• We’re all tired & hungry
  • The crowds here are HUGE
  • We don’t have enough money to buy food
  • We don’t have enough food to share with everyone

However, instead of focusing on the (very real) issues of not having enough of multiple resources to accomplish the task, Jesus challenges (invites?) the disciples to THINK DIFFERENTLY. Instead of focusing on what they DON’T have, how about exploring what they DO have.

It’s a subtle, but significant shift. Jesus is inviting His disciples to evaluate & weigh the challenges in front of them seeing their contribution of loaves & fish as a PART, (not the whole) solution to the food dilemma. Basically, He’s asking, “What do we have to work with, to bring to Father God? What can we offer up to Him?”

Jesus’ actions of giving thanks & blessing the food wasn’t about “protecting the food.” No – it is about acknowledging that God has provided enough, for the task at hand, & that, coupled with faith-in-action of obedience (it took guts to start the food distribution for sure!) was enough for God to make a way & do FAR MORE with seemingly meager & insignificant amounts of food than they would’ve been able to do with lots of money & adequate time to plan. It’s like Jesus was inviting them to believe that God can (& will) do great things (in scope & in number) even if all we have to offer is a real small token (or a mustard seed portion of faith.)


Makes me wonder about the challenges I/we face… where the 1st thing that I usually do when examining the challenge is to review whether or not I have the resources to pull off working through/past the challenge… & sometimes I don’t even consider or remember to ask God what He has to say. I just pull a “we don’t have enough money/resources, etc… There’s no way…”

What if Jesus is wanting to issue the same sort of invitation to us that He did to His disciples 2000 years ago – the invitation to look at what we DO have vs. what we DON’T. Maybe He is inviting us to submit ourselves & our resources to Him & to THANK Him for His provision & to BLESS what He’s given us & then to look to take steps of obedience, wherever He’s directing us.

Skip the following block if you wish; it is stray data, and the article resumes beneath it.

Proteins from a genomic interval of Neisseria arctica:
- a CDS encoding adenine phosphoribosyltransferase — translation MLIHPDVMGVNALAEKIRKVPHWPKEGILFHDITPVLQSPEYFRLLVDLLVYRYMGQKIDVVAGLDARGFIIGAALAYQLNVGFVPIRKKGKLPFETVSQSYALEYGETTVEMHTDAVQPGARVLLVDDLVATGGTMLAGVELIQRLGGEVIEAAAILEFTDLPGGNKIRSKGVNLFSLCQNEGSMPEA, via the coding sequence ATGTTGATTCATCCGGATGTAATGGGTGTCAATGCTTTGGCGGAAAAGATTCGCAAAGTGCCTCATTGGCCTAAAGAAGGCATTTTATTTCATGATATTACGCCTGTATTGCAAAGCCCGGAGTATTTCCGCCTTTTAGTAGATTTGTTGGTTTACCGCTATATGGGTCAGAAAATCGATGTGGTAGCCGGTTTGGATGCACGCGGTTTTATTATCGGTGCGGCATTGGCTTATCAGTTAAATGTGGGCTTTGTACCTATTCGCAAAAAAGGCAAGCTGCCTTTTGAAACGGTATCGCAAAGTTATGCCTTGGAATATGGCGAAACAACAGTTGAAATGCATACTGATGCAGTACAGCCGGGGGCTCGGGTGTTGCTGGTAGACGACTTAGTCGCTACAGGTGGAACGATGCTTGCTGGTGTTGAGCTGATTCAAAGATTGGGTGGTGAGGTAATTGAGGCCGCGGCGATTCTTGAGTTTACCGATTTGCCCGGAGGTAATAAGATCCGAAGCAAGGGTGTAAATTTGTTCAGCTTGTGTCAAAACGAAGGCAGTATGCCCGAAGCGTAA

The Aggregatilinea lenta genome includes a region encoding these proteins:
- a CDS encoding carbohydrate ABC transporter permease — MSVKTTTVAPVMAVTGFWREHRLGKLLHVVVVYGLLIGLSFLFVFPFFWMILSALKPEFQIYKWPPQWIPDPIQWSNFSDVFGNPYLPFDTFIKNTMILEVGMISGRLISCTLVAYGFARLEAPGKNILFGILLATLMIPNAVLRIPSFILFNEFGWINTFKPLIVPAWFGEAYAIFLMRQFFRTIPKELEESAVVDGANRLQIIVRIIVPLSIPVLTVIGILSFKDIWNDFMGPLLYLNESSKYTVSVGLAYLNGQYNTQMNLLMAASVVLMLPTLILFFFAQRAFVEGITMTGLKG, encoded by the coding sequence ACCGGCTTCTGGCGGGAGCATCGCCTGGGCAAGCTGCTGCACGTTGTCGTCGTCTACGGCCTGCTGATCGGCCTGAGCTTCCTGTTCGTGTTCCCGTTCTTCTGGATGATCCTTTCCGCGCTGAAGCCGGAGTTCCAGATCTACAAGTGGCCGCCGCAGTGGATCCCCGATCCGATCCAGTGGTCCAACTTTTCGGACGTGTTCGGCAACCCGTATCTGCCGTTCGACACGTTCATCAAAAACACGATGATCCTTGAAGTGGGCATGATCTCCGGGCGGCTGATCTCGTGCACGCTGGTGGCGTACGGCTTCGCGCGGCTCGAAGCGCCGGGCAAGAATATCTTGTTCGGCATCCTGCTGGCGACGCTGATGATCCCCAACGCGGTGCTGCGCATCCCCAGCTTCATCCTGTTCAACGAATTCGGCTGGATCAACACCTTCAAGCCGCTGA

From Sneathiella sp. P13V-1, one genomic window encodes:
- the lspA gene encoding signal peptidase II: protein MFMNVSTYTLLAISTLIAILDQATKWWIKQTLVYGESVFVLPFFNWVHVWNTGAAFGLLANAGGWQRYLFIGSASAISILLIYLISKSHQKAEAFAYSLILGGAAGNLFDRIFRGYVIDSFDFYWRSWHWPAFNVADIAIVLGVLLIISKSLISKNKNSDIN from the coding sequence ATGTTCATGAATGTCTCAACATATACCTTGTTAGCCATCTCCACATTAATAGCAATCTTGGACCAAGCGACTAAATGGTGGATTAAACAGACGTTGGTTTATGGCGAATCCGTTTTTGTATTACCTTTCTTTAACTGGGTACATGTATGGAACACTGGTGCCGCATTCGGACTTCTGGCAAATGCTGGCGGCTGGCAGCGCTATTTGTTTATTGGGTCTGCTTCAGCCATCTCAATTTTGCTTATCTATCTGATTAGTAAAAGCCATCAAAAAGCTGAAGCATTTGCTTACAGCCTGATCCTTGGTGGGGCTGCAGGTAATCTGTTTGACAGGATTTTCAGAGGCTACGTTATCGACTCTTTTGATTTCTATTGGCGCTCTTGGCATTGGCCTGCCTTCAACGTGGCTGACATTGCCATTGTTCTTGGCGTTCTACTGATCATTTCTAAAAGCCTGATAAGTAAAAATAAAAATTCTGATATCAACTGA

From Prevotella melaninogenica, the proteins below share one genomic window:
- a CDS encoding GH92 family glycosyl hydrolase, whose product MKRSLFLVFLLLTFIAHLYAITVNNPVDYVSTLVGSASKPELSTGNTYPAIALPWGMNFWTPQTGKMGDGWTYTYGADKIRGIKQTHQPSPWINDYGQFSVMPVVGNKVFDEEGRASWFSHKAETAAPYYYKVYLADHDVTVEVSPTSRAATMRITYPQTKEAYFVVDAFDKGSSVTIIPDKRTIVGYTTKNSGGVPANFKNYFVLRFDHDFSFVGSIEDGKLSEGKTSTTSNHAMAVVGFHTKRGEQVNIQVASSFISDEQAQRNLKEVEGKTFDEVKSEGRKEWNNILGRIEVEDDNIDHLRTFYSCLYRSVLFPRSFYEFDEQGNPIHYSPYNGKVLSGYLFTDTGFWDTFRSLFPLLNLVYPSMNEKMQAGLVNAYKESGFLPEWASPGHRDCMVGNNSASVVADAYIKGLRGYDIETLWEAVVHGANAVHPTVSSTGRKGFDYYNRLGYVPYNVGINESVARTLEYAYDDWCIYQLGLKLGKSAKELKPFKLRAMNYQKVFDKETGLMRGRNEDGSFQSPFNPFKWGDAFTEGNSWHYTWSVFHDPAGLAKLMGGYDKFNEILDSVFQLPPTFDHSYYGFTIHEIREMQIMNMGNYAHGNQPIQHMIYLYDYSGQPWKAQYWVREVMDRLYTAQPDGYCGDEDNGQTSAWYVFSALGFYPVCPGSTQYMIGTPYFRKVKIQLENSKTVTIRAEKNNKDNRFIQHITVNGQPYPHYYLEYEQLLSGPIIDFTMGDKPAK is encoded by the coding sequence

It’s a definite shift in perspective & requires a bit of stepping back from practicality, feasibility, & sometimes even logic. Jesus’ perspective seems to be, “I can do MORE with the little you have to offer than you can at your best, fully resourced & ready to go. TRUST Me, put your FAITH in Me, & don’t merely look at what you DON”T have to take on the task at hand; consider what you DO have…”


What situations are you currently facing that Jesus might be asking you to evaluate, “What DO you have?”

If Jesus was to ask you, “What DO you have?” what would your response be?

More than enough?

When I read through the Gospels, I like to imagine myself in the disciples’ shoes (sandals?) as each story unfolds… it helps me with understanding & also keeps me from distancing (or at least attempting to distance) myself from their often less than stellar responses to Jesus’ teaching, His questions, & what He’s asked them to do. Here’s what I mean.